Sound Image Expands

by Kevin M. Mitchell
in Company 411
Dave Shadoan (front left) wields the ceremonial scissors for the opening of the company’s expansive new warehouse in Escondido, CA. Also present, from left, are Sound Image’s Ralph Wagner (CFO), Rob Mailman (director of production), Mike Sprague (director of touring), Dave Paviol (director of operations, contracting division and NAMM’S Joe Lamond. Absent are Michael Adams, VP of engineering, and Larry Italia, VP of the contracting division.
Dave Shadoan (front left) wields the ceremonial scissors for the opening of the company’s expansive new warehouse in Escondido, CA. Also present, from left, are Sound Image’s Ralph Wagner (CFO), Rob Mailman (director of production), Mike Sprague (director of touring), Dave Paviol (director of operations, contracting division and NAMM’S Joe Lamond. Absent are Michael Adams, VP of engineering, and Larry Italia, VP of the contracting division.

It’s a beautiful Friday afternoon in August in Escondido, CA, one of the oldest cities in San Diego County, and Dave Shadoan is wandering the main hallway of his new warehouse trying to gather his top lieutenants for the ribbon cutting ceremony. See, he let the day get away from him and now it’s 4:30. “What do you mean Larry [Italia] left? Call him and tell him to come back!” (Turns out Italia was already 30 minutes out headed for home in infamous Southern California traffic; jokes about Photoshopping him in ensue.)

The sound testing room

But it’s understandable how the laid-back Shadoan lost track of a little time, because NAMM’s oral historian Dan Del Fiorentino and his assistant Mike Mullens are here getting Shadoan’s fascinating life story (so far) on tape. NAMM’s CEO Joe Lamond also shows up, as he and Shadoan have a long history together: In the early 1980s, they crossed paths when Lamond was production manager for Todd Rundgren and Utopia; and since taking over NAMM, he’s appreciated Shadoan unwavering support of the NAMM show (“I go every year,” Shadoan says). When the filming for NAMM’s Oral History project wraps up, Shadoan leads all the visitors on a tour of his warehouse, which inspires more questions, more stories, and more appreciation what Shadoan and his team has achieved.

“Dave Shadoan and his team at Sound Image have defined the live sound and touring industry as we know it today,” Lamond says. “Just as Bill Graham ushered in the modern live concert era, Dave had the vision — and the work ethic! — to create what we now take for granted, studio quality sound in a live concert setting. And he did it with a common sense, down to earth style that helped build the touring business one of the most fraternal and loyal parts of our whole musical ecosystem.”

The room of wires

‡‡         Gutted and Rebuilt

The new 100,000-foot warehouse is spitting distance from the old 40,000 one. “We were splitting at the seams for a long time, so we were looking for a new building for 10 years,” Shadoan says. He had actually made an offer on this building as early as 2005, but alas it was busy being used to make missiles. When they finally ceased, Sound-Image nabbed the building and a move that was anything but easy followed. “Everything you see, we put in or redid,” he says. They essentially gutted the place to make it completely their own, including tearing out all the old wiring and creating eight load-in bays.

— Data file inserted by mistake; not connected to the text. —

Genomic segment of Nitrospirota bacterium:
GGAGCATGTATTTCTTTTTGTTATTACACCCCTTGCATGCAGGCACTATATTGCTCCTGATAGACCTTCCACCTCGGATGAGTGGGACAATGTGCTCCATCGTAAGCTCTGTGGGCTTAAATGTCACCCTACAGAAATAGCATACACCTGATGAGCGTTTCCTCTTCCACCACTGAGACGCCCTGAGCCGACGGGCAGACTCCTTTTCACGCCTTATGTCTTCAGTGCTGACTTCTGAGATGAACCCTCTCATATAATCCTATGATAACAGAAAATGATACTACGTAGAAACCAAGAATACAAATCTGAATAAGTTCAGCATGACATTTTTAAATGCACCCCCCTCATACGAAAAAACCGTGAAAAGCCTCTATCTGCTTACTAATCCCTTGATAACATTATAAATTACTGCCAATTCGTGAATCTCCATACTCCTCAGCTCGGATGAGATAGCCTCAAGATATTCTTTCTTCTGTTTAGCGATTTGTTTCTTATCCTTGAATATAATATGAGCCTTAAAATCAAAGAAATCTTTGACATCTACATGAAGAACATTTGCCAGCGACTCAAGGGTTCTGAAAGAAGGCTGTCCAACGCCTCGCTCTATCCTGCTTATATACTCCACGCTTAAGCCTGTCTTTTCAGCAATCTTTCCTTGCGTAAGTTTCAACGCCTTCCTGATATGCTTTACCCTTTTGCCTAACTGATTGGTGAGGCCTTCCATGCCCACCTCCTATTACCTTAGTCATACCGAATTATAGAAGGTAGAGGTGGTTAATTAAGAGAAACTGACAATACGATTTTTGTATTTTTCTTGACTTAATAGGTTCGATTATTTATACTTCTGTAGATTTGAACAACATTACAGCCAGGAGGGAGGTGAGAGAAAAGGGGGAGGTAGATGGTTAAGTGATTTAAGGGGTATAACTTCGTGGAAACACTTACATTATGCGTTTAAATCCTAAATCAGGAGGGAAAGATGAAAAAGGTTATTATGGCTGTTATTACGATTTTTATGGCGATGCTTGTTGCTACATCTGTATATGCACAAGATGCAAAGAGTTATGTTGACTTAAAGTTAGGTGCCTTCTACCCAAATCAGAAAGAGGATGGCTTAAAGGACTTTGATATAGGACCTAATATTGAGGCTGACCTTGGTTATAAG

And “Murphy’s Law” figured in. “We were pulling our hair out as, of course, we ended up having to do this move in the height of touring season,” he chuckles. “We had systems leave in April from the old building and come back in October to the new building. Meanwhile establishing the work flow in the new building and dealing with the rigging took a lot of time, and then every time some other system came back here, it was like starting over again.” Then there were the challenges of making the building ADA compliant and all the other regulations needed for a building in California.

Sound Image still makes its own propriety speaker boxes

Shadoan is a rare breed that is respected and liked in equal parts because while he’s always taken his business seriously, he’s never taken himself seriously, and readily makes fun of himself. Sitting in his corner office, he points to a small section that juts out seemingly randomly. He points to it and laughs, saying: “And some of this I had to redo. Like that — I was like, tear that out! I don’t like it! Well, they tore off the plaster to that and it turns out there was this big ugly beam there. [Laughs.] Then I was like, ‘Okay, now put it back the way it was!’”

Asked what the biggest advantage of being in the new warehouse is, he pauses and says, “I can breathe!” It is a spacious, well-organized space that now has every aspect of his Southern California operation under one roof. Prior to this move, for years he was renting other buildings in the neighborhood. “The metal shop was in another building, and we had annexes to hold our equipment.”

The air conditioned outboard room

‡‡         The Tour

There’s much one learns with a tour of the new Sound Image warehouse. First is that, although Sound Image has an extensive touring division, which serves hundreds of music acts, including a few he’s been working with for three and four decades, like Jimmy Buffett, Brad Paisley, Brooks & Dunn and Neil Diamond, among others, a large portion of the expanded warehouse’s footprint is dedicated to the company’s Integration Division, which has additional offices in Phoenix and, and is one of the largest full integration company in the nation. Established in 1991, they work with commercial, industrial, and institutional customers for house of worships, stadiums, colleges, casinos, theaters, and of course clubs like the House of Blues in Vegas. (Italia is VP of this division.)